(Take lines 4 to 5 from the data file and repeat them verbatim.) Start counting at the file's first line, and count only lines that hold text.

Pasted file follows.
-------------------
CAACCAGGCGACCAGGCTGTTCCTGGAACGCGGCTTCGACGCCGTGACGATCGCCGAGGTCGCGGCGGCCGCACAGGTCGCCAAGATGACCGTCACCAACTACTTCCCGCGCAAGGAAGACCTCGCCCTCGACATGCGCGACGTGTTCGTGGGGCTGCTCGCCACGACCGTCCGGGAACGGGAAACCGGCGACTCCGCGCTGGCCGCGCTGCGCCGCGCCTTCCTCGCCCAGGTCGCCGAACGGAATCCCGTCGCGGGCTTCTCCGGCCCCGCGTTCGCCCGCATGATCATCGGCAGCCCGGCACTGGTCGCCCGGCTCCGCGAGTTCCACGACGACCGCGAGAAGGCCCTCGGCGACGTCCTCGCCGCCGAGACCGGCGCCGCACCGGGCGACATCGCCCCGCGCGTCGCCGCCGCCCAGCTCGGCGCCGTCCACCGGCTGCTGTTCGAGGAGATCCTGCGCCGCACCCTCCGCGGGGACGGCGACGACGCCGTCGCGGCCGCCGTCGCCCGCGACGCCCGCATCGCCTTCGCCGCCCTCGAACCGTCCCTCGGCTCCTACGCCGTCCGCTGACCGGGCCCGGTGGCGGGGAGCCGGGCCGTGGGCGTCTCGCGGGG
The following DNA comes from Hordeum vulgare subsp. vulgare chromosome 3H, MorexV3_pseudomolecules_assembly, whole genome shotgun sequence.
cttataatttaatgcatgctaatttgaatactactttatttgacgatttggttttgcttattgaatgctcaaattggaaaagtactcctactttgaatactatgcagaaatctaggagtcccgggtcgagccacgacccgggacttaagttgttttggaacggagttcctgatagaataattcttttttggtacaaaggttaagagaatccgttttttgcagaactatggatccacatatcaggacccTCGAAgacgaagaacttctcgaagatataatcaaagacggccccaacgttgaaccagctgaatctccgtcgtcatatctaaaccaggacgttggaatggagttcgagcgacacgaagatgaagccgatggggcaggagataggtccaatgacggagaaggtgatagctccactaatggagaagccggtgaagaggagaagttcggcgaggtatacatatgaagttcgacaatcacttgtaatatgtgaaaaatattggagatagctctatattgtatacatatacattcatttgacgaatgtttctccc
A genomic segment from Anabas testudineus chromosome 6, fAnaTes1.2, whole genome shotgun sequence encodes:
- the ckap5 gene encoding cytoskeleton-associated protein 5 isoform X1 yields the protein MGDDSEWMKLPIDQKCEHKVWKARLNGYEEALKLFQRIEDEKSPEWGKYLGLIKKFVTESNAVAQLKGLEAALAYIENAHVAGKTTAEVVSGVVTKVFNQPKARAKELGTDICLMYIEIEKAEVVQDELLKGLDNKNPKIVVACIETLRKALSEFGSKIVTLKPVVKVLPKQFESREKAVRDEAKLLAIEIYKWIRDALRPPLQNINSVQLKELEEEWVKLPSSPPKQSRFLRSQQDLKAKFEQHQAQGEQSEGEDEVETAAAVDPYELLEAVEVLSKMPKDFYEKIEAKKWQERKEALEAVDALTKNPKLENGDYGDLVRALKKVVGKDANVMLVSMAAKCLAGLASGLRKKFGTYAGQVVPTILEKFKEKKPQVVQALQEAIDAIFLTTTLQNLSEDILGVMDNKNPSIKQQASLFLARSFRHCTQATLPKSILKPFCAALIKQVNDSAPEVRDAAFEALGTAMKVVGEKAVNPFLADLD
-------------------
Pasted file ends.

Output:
A genomic segment from Anabas testudineus chromosome 6, fAnaTes1.2, whole genome shotgun sequence encodes:
- the ckap5 gene encoding cytoskeleton-associated protein 5 isoform X1 yields the protein MGDDSEWMKLPIDQKCEHKVWKARLNGYEEALKLFQRIEDEKSPEWGKYLGLIKKFVTESNAVAQLKGLEAALAYIENAHVAGKTTAEVVSGVVTKVFNQPKARAKELGTDICLMYIEIEKAEVVQDELLKGLDNKNPKIVVACIETLRKALSEFGSKIVTLKPVVKVLPKQFESREKAVRDEAKLLAIEIYKWIRDALRPPLQNINSVQLKELEEEWVKLPSSPPKQSRFLRSQQDLKAKFEQHQAQGEQSEGEDEVETAAAVDPYELLEAVEVLSKMPKDFYEKIEAKKWQERKEALEAVDALTKNPKLENGDYGDLVRALKKVVGKDANVMLVSMAAKCLAGLASGLRKKFGTYAGQVVPTILEKFKEKKPQVVQALQEAIDAIFLTTTLQNLSEDILGVMDNKNPSIKQQASLFLARSFRHCTQATLPKSILKPFCAALIKQVNDSAPEVRDAAFEALGTAMKVVGEKAVNPFLADLD